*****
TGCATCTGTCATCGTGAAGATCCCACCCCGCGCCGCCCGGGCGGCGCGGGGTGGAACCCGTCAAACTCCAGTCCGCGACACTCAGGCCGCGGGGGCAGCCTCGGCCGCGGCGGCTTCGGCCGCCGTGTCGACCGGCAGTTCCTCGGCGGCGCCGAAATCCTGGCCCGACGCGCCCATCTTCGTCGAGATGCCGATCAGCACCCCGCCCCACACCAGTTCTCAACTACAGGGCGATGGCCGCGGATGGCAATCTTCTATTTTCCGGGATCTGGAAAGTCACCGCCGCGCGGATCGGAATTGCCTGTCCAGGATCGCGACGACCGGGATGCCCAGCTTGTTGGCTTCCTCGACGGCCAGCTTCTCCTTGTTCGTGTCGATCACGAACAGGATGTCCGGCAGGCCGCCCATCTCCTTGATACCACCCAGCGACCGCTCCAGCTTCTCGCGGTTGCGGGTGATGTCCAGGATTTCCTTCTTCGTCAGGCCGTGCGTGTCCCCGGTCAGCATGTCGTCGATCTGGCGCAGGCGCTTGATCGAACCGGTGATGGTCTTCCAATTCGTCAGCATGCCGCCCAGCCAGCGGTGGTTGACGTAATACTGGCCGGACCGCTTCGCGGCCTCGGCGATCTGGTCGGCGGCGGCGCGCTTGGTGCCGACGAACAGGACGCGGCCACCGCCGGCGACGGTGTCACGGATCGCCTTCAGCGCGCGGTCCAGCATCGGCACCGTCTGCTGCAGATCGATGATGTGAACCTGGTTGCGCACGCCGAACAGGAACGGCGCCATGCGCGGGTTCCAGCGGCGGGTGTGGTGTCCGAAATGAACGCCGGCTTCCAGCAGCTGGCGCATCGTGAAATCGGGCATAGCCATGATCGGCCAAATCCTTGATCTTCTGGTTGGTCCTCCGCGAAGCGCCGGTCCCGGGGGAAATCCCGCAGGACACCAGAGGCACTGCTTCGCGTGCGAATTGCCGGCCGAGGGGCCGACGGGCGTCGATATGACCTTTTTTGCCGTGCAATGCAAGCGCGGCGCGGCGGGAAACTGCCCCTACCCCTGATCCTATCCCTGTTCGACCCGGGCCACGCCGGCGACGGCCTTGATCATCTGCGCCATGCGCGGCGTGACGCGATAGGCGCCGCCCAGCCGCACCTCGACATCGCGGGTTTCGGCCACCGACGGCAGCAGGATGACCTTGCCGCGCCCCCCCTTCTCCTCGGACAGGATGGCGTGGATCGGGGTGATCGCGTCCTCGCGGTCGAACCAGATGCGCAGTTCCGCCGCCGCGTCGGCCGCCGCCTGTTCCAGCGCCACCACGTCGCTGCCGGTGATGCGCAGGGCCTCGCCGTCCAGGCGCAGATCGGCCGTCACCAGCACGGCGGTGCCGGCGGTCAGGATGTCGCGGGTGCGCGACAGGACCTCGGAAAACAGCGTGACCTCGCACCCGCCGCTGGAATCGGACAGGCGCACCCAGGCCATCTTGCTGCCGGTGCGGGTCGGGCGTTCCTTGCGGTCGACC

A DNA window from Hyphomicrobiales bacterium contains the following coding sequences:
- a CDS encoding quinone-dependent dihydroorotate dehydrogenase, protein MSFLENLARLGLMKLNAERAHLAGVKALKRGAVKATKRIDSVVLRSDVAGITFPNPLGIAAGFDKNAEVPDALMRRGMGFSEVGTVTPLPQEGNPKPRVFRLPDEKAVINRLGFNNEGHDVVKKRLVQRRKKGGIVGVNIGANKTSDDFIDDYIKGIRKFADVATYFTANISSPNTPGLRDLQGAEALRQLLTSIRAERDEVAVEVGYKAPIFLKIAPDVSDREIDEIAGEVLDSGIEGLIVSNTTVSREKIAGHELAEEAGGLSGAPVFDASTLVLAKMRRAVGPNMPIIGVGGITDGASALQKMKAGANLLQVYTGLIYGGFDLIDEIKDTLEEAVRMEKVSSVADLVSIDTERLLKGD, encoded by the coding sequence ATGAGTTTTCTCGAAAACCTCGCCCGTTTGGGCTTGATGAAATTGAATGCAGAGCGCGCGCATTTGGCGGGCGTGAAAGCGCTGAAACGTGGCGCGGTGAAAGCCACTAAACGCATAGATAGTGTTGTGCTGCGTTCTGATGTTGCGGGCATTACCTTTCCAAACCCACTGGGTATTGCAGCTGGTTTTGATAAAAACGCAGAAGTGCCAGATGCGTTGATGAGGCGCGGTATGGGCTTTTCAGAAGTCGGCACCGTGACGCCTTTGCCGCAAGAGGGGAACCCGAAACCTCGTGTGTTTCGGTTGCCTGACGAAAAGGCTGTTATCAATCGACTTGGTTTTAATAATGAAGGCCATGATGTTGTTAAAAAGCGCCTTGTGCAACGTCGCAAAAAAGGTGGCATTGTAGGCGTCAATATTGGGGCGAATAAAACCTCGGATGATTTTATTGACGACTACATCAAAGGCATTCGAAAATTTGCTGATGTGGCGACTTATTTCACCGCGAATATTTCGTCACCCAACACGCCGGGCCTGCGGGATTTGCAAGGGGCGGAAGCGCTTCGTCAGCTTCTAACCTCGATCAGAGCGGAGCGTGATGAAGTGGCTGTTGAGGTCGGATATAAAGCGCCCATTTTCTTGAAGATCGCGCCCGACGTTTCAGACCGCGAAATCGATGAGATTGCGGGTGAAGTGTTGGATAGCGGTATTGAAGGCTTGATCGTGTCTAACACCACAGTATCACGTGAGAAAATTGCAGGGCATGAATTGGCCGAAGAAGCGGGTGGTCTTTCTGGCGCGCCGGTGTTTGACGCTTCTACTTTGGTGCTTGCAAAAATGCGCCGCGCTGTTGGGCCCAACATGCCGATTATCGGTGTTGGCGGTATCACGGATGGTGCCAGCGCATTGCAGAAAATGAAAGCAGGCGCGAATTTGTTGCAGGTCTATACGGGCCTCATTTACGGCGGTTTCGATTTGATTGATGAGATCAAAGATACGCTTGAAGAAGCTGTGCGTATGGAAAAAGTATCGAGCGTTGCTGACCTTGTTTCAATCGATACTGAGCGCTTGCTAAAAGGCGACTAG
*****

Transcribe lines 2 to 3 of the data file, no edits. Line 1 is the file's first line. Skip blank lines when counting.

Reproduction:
A DNA window from Hyphomicrobiales bacterium contains the following coding sequences:
- a CDS encoding quinone-dependent dihydroorotate dehydrogenase, protein MSFLENLARLGLMKLNAERAHLAGVKALKRGAVKATKRIDSVVLRSDVAGITFPNPLGIAAGFDKNAEVPDALMRRGMGFSEVGTVTPLPQEGNPKPRVFRLPDEKAVINRLGFNNEGHDVVKKRLVQRRKKGGIVGVNIGANKTSDDFIDDYIKGIRKFADVATYFTANISSPNTPGLRDLQGAEALRQLLTSIRAERDEVAVEVGYKAPIFLKIAPDVSDREIDEIAGEVLDSGIEGLIVSNTTVSREKIAGHELAEEAGGLSGAPVFDASTLVLAKMRRAVGPNMPIIGVGGITDGASALQKMKAGANLLQVYTGLIYGGFDLIDEIKDTLEEAVRMEKVSSVADLVSIDTERLLKGD, encoded by the coding sequence ATGAGTTTTCTCGAAAACCTCGCCCGTTTGGGCTTGATGAAATTGAATGCAGAGCGCGCGCATTTGGCGGGCGTGAAAGCGCTGAAACGTGGCGCGGTGAAAGCCACTAAACGCATAGATAGTGTTGTGCTGCGTTCTGATGTTGCGGGCATTACCTTTCCAAACCCACTGGGTATTGCAGCTGGTTTTGATAAAAACGCAGAAGTGCCAGATGCGTTGATGAGGCGCGGTATGGGCTTTTCAGAAGTCGGCACCGTGACGCCTTTGCCGCAAGAGGGGAACCCGAAACCTCGTGTGTTTCGGTTGCCTGACGAAAAGGCTGTTATCAATCGACTTGGTTTTAATAATGAAGGCCATGATGTTGTTAAAAAGCGCCTTGTGCAACGTCGCAAAAAAGGTGGCATTGTAGGCGTCAATATTGGGGCGAATAAAACCTCGGATGATTTTATTGACGACTACATCAAAGGCATTCGAAAATTTGCTGATGTGGCGACTTATTTCACCGCGAATATTTCGTCACCCAACACGCCGGGCCTGCGGGATTTGCAAGGGGCGGAAGCGCTTCGTCAGCTTCTAACCTCGATCAGAGCGGAGCGTGATGAAGTGGCTGTTGAGGTCGGATATAAAGCGCCCATTTTCTTGAAGATCGCGCCCGACGTTTCAGACCGCGAAATCGATGAGATTGCGGGTGAAGTGTTGGATAGCGGTATTGAAGGCTTGATCGTGTCTAACACCACAGTATCACGTGAGAAAATTGCAGGGCATGAATTGGCCGAAGAAGCGGGTGGTCTTTCTGGCGCGCCGGTGTTTGACGCTTCTACTTTGGTGCTTGCAAAAATGCGCCGCGCTGTTGGGCCCAACATGCCGATTATCGGTGTTGGCGGTATCACGGATGGTGCCAGCGCATTGCAGAAAATGAAAGCAGGCGCGAATTTGTTGCAGGTCTATACGGGCCTCATTTACGGCGGTTTCGATTTGATTGATGAGATCAAAGATACGCTTGAAGAAGCTGTGCGTATGGAAAAAGTATCGAGCGTTGCTGACCTTGTTTCAATCGATACTGAGCGCTTGCTAAAAGGCGACTAG